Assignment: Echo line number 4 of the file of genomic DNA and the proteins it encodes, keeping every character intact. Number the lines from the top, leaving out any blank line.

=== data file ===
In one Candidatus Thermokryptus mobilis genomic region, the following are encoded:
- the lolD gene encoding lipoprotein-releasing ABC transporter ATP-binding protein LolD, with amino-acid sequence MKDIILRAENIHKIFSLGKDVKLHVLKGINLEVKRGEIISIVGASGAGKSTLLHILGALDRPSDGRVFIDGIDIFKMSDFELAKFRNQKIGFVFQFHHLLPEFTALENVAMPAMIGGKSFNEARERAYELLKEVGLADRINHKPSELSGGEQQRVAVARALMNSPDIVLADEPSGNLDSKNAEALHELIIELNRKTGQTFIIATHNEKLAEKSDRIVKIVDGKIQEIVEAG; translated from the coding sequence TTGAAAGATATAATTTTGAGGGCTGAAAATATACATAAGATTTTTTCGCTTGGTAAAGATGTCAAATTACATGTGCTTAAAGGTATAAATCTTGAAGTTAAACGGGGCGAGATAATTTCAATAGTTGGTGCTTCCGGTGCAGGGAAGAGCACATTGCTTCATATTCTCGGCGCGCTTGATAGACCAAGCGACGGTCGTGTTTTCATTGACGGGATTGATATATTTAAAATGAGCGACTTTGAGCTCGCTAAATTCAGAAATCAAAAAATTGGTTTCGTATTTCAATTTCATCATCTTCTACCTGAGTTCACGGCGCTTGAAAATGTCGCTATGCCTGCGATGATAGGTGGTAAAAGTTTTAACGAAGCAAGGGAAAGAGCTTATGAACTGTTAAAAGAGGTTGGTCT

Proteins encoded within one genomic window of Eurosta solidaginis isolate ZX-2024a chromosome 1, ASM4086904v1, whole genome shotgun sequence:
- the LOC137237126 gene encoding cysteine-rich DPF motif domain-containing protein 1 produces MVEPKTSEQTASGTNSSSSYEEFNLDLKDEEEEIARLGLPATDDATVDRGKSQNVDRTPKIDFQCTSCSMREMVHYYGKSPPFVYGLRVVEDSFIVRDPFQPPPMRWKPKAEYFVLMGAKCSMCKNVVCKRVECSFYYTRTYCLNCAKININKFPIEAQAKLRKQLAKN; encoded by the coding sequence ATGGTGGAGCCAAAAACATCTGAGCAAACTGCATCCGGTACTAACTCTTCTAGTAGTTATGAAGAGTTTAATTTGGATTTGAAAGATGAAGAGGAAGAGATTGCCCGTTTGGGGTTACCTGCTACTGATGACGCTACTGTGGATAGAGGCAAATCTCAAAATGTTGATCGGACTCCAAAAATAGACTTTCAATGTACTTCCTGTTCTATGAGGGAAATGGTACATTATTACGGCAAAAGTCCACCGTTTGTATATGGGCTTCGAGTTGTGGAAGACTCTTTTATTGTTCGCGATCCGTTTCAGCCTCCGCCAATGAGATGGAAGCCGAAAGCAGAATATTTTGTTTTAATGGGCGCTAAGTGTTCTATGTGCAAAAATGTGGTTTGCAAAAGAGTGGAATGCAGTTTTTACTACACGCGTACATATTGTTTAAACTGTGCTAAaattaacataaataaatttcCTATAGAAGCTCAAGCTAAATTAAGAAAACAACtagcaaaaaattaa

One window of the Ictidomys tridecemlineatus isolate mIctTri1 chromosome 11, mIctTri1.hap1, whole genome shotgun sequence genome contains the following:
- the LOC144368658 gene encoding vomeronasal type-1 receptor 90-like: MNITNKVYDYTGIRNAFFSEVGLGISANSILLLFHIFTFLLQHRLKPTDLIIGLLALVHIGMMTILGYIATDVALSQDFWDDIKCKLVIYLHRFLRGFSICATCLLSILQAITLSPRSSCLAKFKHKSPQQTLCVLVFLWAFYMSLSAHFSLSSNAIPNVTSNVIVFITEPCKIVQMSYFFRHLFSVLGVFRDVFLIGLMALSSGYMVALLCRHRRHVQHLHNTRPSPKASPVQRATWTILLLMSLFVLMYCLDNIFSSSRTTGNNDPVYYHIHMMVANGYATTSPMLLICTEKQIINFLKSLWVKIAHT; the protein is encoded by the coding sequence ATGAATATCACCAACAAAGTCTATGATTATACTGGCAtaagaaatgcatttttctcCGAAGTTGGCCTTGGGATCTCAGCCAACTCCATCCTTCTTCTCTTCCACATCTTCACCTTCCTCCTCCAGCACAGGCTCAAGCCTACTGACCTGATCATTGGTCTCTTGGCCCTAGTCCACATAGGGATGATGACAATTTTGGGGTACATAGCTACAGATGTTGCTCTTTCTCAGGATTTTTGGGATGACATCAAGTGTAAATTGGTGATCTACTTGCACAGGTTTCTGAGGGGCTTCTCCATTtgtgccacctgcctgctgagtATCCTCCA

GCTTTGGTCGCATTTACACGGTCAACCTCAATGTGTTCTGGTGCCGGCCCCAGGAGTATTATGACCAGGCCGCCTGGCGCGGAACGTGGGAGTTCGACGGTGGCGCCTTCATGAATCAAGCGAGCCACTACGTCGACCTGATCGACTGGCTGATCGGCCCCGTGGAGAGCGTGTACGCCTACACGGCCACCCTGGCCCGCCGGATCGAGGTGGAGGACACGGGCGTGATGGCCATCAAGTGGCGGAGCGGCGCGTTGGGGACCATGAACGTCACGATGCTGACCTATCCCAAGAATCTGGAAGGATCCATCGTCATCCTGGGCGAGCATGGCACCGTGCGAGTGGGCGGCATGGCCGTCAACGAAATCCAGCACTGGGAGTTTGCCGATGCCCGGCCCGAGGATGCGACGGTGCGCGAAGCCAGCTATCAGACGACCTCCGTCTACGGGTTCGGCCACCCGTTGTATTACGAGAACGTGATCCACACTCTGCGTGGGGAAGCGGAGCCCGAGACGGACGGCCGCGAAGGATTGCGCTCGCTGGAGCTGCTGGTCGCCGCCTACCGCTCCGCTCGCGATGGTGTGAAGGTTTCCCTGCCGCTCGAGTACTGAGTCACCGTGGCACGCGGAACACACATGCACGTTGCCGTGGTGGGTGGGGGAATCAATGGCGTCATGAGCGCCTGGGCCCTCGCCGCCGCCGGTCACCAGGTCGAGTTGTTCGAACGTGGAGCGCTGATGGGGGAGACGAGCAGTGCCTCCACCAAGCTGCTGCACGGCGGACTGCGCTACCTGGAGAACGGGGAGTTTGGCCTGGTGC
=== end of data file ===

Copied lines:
- the LOC137237126 gene encoding cysteine-rich DPF motif domain-containing protein 1 produces MVEPKTSEQTASGTNSSSSYEEFNLDLKDEEEEIARLGLPATDDATVDRGKSQNVDRTPKIDFQCTSCSMREMVHYYGKSPPFVYGLRVVEDSFIVRDPFQPPPMRWKPKAEYFVLMGAKCSMCKNVVCKRVECSFYYTRTYCLNCAKININKFPIEAQAKLRKQLAKN; encoded by the coding sequence ATGGTGGAGCCAAAAACATCTGAGCAAACTGCATCCGGTACTAACTCTTCTAGTAGTTATGAAGAGTTTAATTTGGATTTGAAAGATGAAGAGGAAGAGATTGCCCGTTTGGGGTTACCTGCTACTGATGACGCTACTGTGGATAGAGGCAAATCTCAAAATGTTGATCGGACTCCAAAAATAGACTTTCAATGTACTTCCTGTTCTATGAGGGAAATGGTACATTATTACGGCAAAAGTCCACCGTTTGTATATGGGCTTCGAGTTGTGGAAGACTCTTTTATTGTTCGCGATCCGTTTCAGCCTCCGCCAATGAGATGGAAGCCGAAAGCAGAATATTTTGTTTTAATGGGCGCTAAGTGTTCTATGTGCAAAAATGTGGTTTGCAAAAGAGTGGAATGCAGTTTTTACTACACGCGTACATATTGTTTAAACTGTGCTAAaattaacataaataaatttcCTATAGAAGCTCAAGCTAAATTAAGAAAACAACtagcaaaaaattaa